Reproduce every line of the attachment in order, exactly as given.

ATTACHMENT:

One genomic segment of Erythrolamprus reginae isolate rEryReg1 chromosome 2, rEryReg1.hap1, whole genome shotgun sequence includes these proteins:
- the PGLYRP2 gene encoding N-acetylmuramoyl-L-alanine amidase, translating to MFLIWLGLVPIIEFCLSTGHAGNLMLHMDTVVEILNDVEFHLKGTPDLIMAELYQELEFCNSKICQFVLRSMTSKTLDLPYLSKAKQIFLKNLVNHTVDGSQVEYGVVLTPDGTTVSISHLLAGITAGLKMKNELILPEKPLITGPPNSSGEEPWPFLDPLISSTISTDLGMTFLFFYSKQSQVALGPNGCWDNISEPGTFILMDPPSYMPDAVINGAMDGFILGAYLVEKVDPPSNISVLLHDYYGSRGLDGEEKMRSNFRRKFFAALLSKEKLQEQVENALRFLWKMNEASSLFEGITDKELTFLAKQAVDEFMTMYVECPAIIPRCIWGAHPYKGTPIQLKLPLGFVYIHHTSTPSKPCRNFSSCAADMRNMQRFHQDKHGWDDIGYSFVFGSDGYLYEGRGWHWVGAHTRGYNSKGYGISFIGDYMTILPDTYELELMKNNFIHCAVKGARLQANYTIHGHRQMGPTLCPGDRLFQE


One genomic segment of Erythrolamprus reginae isolate rEryReg1 chromosome 2, rEryReg1.hap1, whole genome shotgun sequence includes these proteins:
- the PGLYRP2 gene encoding N-acetylmuramoyl-L-alanine amidase, translating to MFLIWLGLVPIIEFCLSTGHAGNLMLHMDTVVEILNDVEFHLKGTPDLIMAELYQELEFCNSKICQFVLRSMTSKTLDLPYLSKAKQIFLKNLVNHTVDGSQVEYGVVLTPDGTTVSISHLLAGITAGLKMKNELILPEKPLITGPPNSSGEEPWPFLDPLISSTISTDLGMTFLFFYSKQSQVALGPNGCWDNISEPGTFILMDPPSYMPDAVINGAMDGFILGAYLVEKVDPPSNISVLLHDYYGSRGLDGEEKMRSNFRRKFFAALLSKEKLQEQVENALRFLWKMNEASSLFEGITDKELTFLAKQAVDEFMTMYVECPAIIPRCIWGAHPYKGTPIQLKLPLGFVYIHHTSTPSKPCRNFSSCAADMRNMQRFHQDKHGWDDIGYSFVFGSDGYLYEGRGWHWVGAHTRGYNSKGYGISFIGDYMTILPDTYELELMKNNFIHCAVKGARLQANYTIHGHRQMGPTLCPGDRLFQE